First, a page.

That was not the least of it. This new god saw into your very soul. ‘Man looketh on the face, but God on the heart,’ thundered Cyprian, the Bishop of Carthage. ‘Nothing that is done is hidden from God.’ There was, congregations across the empire were warned, no escape: ‘Nothing, whether actually done or only intended, can escape the knowledge of God’—or His ‘everlasting punishment of fire’.

Many Roman and Greek-intellectuals had shown profound distaste for such an involved deity. The idea that a divine being was watching every move of every human being was, to these observers, not a sign of great love but a ‘monstrous’ absurdity…

No, declared the Christian clerics. His attention was a sign of His great love for man. As too was His punishment. For make no mistake, God was not merely a disinterested observer of men’s souls. He would judge them—and He would punish them.

Darkening Age, 21

Pieter Coecke van Aelst, Story of Saint Paul: The Burning of the
Books at Ephesus
, designed ca. 1529, woven before 1546 (medium:
wool and silk, woven under the direction of Jan van der Vyst).

 

Editor’s note. Bold-typed emphasis in the last paragraph is mine. In chapter eleven of The Darkening Age: The Christian Destruction of the Classical World, Catherine Nixey wrote:

In Egypt, a fearsome monk and saint named Shenoute entered the house of a man suspected of being a pagan and removed all his books. The Christian habit of book-burning went on to enjoy a long history. A millennium later, the Italian preacher Savonarola wanted the works of the Latin love poets Catullus, Tibullus and Ovid to be banned while another preacher said that all of these ‘shameful books’ should be let go, because if you are Christians you are obliged to burn them’…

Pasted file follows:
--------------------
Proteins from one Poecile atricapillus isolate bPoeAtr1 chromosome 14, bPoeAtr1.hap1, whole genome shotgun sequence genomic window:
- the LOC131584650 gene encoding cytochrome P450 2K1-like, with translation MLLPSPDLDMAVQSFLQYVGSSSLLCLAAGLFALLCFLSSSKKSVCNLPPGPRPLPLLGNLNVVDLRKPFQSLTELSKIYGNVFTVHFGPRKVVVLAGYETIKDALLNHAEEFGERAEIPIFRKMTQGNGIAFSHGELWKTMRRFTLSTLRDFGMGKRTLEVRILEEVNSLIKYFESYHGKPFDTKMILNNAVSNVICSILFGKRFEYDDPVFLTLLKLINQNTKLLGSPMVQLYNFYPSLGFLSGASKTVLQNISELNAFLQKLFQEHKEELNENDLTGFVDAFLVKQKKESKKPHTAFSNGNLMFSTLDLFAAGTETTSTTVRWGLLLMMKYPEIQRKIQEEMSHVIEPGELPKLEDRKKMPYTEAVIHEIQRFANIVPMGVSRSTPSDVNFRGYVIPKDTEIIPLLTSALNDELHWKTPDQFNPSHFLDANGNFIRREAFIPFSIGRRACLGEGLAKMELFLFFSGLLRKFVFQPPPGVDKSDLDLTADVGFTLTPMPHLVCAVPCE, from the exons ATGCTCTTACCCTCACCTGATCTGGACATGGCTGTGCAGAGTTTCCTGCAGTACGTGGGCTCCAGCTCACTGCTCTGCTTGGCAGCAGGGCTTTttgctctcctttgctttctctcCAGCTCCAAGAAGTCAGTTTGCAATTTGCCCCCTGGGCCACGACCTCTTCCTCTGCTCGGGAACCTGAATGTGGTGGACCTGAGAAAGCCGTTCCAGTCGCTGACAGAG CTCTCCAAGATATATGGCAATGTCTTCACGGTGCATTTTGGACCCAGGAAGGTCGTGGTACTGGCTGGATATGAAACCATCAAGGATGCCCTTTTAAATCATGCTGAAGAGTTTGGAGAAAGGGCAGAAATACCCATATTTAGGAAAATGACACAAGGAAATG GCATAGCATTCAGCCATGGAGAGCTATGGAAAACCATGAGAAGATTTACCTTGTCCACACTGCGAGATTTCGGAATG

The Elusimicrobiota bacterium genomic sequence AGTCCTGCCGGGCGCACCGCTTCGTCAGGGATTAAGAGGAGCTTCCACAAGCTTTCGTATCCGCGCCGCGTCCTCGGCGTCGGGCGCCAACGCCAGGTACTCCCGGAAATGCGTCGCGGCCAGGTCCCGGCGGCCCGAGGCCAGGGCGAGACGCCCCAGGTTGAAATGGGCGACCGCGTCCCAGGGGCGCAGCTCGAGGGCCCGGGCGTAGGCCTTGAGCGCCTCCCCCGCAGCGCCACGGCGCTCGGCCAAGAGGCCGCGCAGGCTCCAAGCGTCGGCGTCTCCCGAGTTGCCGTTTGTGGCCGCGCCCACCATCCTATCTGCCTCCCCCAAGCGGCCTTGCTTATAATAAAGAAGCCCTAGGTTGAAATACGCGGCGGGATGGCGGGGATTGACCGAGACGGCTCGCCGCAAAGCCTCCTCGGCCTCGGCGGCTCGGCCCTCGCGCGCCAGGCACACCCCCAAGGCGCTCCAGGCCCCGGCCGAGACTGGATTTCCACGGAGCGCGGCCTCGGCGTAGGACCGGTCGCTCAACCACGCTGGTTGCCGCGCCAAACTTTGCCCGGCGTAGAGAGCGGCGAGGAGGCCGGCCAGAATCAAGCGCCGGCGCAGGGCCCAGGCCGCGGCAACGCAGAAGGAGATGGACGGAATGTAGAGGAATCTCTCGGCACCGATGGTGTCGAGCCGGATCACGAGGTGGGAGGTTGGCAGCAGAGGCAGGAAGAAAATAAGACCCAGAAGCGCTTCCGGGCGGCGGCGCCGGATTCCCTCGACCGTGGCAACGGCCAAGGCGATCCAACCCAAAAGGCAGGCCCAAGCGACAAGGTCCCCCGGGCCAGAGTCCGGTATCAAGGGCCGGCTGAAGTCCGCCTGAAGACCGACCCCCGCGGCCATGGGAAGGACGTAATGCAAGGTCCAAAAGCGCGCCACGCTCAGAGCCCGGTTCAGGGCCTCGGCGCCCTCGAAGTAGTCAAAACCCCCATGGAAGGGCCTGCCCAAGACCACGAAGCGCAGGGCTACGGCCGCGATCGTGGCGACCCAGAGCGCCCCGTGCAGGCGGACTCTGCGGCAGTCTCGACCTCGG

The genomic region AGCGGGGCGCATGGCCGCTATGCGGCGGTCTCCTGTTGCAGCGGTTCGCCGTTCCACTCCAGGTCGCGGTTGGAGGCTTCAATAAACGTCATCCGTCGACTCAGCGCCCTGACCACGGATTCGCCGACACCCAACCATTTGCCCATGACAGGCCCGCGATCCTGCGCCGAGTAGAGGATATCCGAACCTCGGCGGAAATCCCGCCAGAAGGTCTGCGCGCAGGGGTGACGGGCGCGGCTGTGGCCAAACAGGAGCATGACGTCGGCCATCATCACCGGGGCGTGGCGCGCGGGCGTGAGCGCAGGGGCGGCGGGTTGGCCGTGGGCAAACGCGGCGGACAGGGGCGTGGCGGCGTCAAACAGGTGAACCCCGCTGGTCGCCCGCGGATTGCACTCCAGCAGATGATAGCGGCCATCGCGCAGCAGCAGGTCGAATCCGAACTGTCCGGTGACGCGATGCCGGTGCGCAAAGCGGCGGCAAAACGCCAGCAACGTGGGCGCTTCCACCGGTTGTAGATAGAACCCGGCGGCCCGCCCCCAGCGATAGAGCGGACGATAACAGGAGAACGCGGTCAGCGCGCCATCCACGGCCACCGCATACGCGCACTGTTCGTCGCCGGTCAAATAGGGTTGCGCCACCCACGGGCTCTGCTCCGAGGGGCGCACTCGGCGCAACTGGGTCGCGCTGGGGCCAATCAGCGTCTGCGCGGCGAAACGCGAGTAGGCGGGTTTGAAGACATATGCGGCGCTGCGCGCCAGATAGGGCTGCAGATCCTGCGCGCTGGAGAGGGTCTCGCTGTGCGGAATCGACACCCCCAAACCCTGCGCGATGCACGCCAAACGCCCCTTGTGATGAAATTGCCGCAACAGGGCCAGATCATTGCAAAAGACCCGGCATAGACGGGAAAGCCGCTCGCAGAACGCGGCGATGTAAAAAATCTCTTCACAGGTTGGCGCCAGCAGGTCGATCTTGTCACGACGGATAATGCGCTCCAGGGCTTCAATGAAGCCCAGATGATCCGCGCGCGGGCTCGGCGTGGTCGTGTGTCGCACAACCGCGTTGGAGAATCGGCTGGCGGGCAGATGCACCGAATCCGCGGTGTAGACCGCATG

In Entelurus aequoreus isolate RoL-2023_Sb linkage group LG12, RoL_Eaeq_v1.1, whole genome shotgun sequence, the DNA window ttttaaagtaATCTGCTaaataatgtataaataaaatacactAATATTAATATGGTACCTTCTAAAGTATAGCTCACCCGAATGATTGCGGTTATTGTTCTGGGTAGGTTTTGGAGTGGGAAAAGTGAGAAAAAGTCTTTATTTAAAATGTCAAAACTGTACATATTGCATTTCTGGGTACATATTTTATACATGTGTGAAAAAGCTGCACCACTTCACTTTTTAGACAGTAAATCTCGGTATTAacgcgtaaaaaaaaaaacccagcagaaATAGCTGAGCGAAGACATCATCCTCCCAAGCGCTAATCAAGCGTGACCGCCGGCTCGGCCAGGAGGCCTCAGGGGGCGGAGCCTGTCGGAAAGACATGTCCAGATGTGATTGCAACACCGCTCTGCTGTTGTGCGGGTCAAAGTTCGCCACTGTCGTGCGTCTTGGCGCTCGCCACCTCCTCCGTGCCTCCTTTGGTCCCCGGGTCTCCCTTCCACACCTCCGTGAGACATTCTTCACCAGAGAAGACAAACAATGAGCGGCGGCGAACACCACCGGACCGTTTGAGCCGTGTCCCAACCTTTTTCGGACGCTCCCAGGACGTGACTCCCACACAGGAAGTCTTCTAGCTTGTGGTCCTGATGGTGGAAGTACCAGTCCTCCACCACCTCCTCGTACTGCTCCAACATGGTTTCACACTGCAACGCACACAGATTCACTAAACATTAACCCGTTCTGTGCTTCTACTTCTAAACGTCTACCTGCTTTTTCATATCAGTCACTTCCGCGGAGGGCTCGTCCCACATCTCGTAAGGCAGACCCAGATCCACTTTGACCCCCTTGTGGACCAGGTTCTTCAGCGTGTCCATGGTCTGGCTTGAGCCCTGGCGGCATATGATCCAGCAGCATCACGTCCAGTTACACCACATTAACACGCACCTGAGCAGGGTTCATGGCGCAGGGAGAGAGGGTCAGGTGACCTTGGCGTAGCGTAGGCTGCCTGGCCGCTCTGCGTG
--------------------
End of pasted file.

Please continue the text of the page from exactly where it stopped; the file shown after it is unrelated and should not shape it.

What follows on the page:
* * *

Before there had been competing philosophical schools, all equally valid, all equally arguable. Now, for the first time, there was right—and there was wrong. Now, there was what the Bible said—and there was everything else. And from now on any belief that was ‘wrong’ could, in the right circumstances, put you in grave danger.

As Dirk Rohmann has highlighted, Augustine said that works that opposed Christian doctrine had no place in Christian society and had scant time for much of Greek philosophy. The Greeks, Augustine said dismissively, ‘have no ground for boasting of their wisdom’. The Church’s authors were greater, and more ancient. John Chrysostom went far further. He described pagan philosophy as a madness, the mother of evils and a disease.

Classical literature was filled with the incorrect and demonic and it came under repeated and vicious attack from the Church Fathers. Atheism, science and philosophy were all targeted. The very idea that mankind could explain everything through science was, as Rohmann has shown, disparaged as folly. ‘Stay clear of all pagan books!’ the Apostolic Constitutions advised Christians bluntly. ‘For what do you have to do with such foreign discourses, or laws, or false prophets, which subvert the faith of the unstable?’ If you wish to read about history, it continued, ‘you have the Books of Kings; if philosophy and poetry, you have the Prophets, the Book of Job and the Proverbs, in which you will find greater depth of sagacity than in all of the pagan poets and philosophers because this is the voice of the Lord… Do therefore always stay clear of all such strange and diabolical books!’…